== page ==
My Introduction to Cyclocross – Part 2: Granogue Cross 2

This is Part 2 of “My Introduction to Cyclocross”. Part 1: The Bike is here.


I feel ready for this. I’ve practiced and tested for three days. I know what tire pressure I want to run and how I am going to approach the race. Sure, I’ve been practicing in the dry and it rained all day yesterday, but I can adapt. This is the closest cyclocross race to home I’m likely to get, it is my very first ever, and I’m excited.


I’m running a little late this morning but Chris gets my bike off the roof and The Lovely Annalisa tends to the car and camera so I still have time for one pre-ride before the start. It is definitely different. Instead of dry grippy grass it is covered in dew, but it is solid underneath. The wooden pallets used to gap the trail to the pavement are super slippery, so I have to go straight over them instead of lean into the turns that they begin and end. The main runup that I could ride in the dry is definitely a runup now and there is running water through the rooted uphill section after it. No problem. I can deal.

The tower

The tower

I line up several rows back, as befits a complete newcomer, but I’m not starting last which is lucky. The start is sort of anti-climactic, as it is downhill and there’s no room for me to really sprint anyway. It is just a sea of bikes. I hold my own, find a line near the inside, and hit the grass with speed. That speed quickly bleeds away, as riders cross wheels and go down around me. I stay clear as we turn right to go up the first steep hill. It is steep enough that some folks opt to run up it without even trying to ride it. Others try but fail and are forced to start running from a standstill. Several fall on their asses as they miss their footing while a few of us manage to thread our way through the carnage without putting a foot down. I know I made up 5 or 6 places right there, just by staying on my bike and cleaning that hill.


We wind our way around the famous Granogue tower and head into the off-camber downhill zig-zags. Here, I make up a few more places because I’ve already decided that the downhill and technical sections are my strong points, and I’m determined to stick with that plan. I see The Lovely Annalisa taking pictures by the side of the course and I race by her just as this dude next to me goes falling into the tape. I think “I bet she thinks I knocked him down” but I promise you, he was having his own personal crash party.

I did NOT crash him.

I did NOT crash him.

Annalisa's photo shows roughly the number of places I'd picked up by that point, just a short way into the race (bib numbers dictated start position).

I’m big#343. Annalisa’s photo shows roughly the number of places I’d picked up by that point, just a short way into the race (bib numbers dictated start position).

We wind our way over the back side of the hill, and climb through the woods. I’m making up places but also occasionally getting passed. I think the balance was in my favor though. We cross the slippery wooden pallet/road transition and go into a zig-zag through some trees, down to one of the only flowing fast sections of the course. I see three people in the next 20 or so yards ahead of me and I resolve to pass them all before the run-up. I manage to get by all three by going harder into the fast turn and am clear of them as I enter the downhill into the woods and go over the bridge. Just after I cross the bridge and am looking up to the run-up I hear a PPSSHH-FTT-PPSSHH-FTT-PPSSHH-FTT sound as I puncture my front tire on something and it rolls around in the dirt spraying Stan’s sealant like a sticky white Catherine wheel.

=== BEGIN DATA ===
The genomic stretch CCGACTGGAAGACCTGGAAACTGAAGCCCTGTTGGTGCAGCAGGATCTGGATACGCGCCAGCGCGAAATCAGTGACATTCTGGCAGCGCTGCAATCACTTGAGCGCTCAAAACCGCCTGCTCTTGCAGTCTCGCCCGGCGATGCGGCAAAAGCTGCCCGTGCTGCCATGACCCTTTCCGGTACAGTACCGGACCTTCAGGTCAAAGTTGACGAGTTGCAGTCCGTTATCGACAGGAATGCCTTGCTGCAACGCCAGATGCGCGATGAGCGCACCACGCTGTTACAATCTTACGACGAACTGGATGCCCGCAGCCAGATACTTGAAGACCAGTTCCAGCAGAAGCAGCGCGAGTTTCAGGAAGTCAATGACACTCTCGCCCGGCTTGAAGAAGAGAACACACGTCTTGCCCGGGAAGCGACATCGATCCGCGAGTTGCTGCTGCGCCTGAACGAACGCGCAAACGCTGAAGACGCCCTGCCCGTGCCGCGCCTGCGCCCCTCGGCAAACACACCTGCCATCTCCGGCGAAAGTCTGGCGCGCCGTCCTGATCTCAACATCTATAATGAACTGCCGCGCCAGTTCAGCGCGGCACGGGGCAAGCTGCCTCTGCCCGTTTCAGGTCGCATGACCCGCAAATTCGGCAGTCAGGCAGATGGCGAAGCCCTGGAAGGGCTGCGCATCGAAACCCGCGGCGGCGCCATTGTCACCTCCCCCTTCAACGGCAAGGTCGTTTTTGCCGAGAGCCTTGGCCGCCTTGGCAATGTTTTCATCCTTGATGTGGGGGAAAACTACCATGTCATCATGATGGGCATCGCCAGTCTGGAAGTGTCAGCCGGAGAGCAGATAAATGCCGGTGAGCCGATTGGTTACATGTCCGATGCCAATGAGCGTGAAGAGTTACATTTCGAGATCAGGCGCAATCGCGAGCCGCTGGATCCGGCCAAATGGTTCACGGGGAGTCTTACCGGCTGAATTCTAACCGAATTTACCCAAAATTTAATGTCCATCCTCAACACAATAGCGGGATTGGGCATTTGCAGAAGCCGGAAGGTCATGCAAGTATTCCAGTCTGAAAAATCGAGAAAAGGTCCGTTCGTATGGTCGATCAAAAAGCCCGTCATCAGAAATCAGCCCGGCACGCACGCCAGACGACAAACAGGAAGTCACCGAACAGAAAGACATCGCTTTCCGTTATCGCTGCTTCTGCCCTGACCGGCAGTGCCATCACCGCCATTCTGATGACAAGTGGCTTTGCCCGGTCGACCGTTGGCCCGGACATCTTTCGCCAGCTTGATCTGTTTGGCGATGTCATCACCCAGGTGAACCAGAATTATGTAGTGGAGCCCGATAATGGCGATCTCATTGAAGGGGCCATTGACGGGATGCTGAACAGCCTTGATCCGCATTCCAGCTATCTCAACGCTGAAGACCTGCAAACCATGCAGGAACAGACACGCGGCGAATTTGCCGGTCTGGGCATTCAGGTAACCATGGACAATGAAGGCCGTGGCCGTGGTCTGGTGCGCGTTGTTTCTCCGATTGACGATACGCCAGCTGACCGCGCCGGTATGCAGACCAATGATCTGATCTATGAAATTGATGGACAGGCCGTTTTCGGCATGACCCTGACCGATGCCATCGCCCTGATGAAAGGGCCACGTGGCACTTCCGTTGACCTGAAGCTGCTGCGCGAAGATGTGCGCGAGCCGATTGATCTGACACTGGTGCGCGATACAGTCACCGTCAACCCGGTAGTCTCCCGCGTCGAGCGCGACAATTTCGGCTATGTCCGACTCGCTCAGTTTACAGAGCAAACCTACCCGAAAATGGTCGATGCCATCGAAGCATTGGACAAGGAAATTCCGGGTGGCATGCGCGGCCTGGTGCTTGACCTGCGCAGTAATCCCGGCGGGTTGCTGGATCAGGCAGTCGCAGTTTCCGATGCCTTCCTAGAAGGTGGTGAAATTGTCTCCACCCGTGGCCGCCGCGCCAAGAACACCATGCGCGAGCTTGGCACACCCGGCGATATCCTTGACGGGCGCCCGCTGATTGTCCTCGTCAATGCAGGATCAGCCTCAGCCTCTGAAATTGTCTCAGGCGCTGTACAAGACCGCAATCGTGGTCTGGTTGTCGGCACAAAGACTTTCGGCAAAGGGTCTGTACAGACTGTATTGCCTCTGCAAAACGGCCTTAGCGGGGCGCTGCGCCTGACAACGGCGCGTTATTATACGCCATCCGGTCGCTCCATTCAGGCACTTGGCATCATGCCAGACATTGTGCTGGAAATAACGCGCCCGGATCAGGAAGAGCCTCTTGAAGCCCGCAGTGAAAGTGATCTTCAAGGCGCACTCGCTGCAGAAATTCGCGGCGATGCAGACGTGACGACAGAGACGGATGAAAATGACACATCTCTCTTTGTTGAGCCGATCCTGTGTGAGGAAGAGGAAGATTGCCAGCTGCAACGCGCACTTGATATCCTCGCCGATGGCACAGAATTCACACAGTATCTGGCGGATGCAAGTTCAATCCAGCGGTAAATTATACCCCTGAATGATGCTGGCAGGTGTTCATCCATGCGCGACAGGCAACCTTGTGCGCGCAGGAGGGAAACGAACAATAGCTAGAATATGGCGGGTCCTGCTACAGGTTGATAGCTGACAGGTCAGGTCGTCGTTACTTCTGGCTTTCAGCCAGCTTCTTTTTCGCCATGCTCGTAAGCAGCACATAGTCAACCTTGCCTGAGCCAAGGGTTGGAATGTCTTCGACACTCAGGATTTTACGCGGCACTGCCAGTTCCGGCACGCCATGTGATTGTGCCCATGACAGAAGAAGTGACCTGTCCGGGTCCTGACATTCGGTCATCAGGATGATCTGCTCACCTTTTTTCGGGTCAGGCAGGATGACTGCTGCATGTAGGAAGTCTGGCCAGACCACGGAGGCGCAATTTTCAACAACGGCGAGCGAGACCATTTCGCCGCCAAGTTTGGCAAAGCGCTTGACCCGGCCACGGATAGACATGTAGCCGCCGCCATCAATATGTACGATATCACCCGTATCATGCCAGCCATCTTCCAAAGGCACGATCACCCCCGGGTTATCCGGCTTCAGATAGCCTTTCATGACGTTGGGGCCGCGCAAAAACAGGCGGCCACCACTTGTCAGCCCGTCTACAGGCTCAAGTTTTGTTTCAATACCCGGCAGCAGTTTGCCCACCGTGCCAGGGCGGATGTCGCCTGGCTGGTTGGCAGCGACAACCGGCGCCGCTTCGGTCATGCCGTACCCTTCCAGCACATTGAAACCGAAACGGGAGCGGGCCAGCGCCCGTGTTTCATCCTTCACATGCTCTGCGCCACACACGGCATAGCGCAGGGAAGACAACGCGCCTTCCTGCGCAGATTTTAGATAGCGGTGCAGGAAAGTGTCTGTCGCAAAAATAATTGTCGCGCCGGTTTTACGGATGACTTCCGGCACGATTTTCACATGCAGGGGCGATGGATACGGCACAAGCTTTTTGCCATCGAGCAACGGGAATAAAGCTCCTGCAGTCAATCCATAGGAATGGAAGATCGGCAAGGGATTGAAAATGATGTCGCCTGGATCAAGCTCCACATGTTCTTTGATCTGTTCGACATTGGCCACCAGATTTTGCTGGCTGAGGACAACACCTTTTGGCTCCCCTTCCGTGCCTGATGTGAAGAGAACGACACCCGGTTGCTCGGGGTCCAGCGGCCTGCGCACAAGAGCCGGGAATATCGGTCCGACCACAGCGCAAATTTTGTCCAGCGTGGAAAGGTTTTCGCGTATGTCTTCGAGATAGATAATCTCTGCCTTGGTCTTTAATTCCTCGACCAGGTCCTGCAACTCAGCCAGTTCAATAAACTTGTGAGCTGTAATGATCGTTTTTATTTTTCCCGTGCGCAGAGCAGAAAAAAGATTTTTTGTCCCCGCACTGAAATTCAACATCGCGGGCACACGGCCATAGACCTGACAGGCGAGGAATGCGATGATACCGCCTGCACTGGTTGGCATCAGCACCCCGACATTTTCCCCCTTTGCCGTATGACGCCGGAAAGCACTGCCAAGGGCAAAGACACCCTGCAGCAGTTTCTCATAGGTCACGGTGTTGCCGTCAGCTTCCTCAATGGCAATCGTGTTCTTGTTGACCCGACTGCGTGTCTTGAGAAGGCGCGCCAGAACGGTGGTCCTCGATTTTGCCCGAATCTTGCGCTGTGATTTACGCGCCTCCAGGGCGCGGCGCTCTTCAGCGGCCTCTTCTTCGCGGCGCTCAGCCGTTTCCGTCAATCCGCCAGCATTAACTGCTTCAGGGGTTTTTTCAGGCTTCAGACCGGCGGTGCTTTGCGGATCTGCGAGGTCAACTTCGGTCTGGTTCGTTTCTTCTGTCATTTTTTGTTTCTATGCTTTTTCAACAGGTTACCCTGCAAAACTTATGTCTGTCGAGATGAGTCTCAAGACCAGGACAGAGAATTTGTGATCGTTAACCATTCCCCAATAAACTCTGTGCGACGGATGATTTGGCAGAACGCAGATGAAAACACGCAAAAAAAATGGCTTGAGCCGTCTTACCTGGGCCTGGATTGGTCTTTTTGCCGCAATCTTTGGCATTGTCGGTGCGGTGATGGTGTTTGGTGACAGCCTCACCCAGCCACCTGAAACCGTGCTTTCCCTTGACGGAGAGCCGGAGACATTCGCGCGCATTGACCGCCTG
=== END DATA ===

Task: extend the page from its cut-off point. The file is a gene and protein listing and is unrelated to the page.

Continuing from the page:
I remarked at my misfortune with an appropriate expletive, shoulder the bike, and run up the hill. It stops leaking, but there’s hardly any air left. I ride it carefully to the pits, which are thankfully not very far away. I get some assistance trying to add air, but as soon as we get near to 30psi, it sprays more sealant out the hole. I can see now, it is more of a cut than a hole, about 5mm long near the edge of the tread. I work on it with the mechanic long enough to see the entire field lap me. The mechanic gives up, makes the obligatory joke about running the rest with the bike on my shoulder, and then offers his condolences.

It is about this time that I realize the pit is full not of mostly spare cyclocross bikes, as I had assumed it would be, but of mountain bikes. Doh! I have a mountain bike I could have brought. How stupid of me.

I walk back to the car, put the bike on the roof, and go looking for a friend to commiserate with.

I’m gutted about this. I mean, this hurts just as much as when the racecar breaks at one of my vintage races. It is one thing to try and fail. It is something else entirely to not get the opportunity to test myself due to a mechanical failure. It just leaves a massive hole and I’m not handling it well.

All I can say is I’ll be back. I have unfinished business with this race.


Thank you to Lisa and her co-organizers, volunteers, and officials. I didn’t get an opportunity to see how it really worked out because I left so early, but from what I saw it was a well run event. See you next year Granogue Cross.

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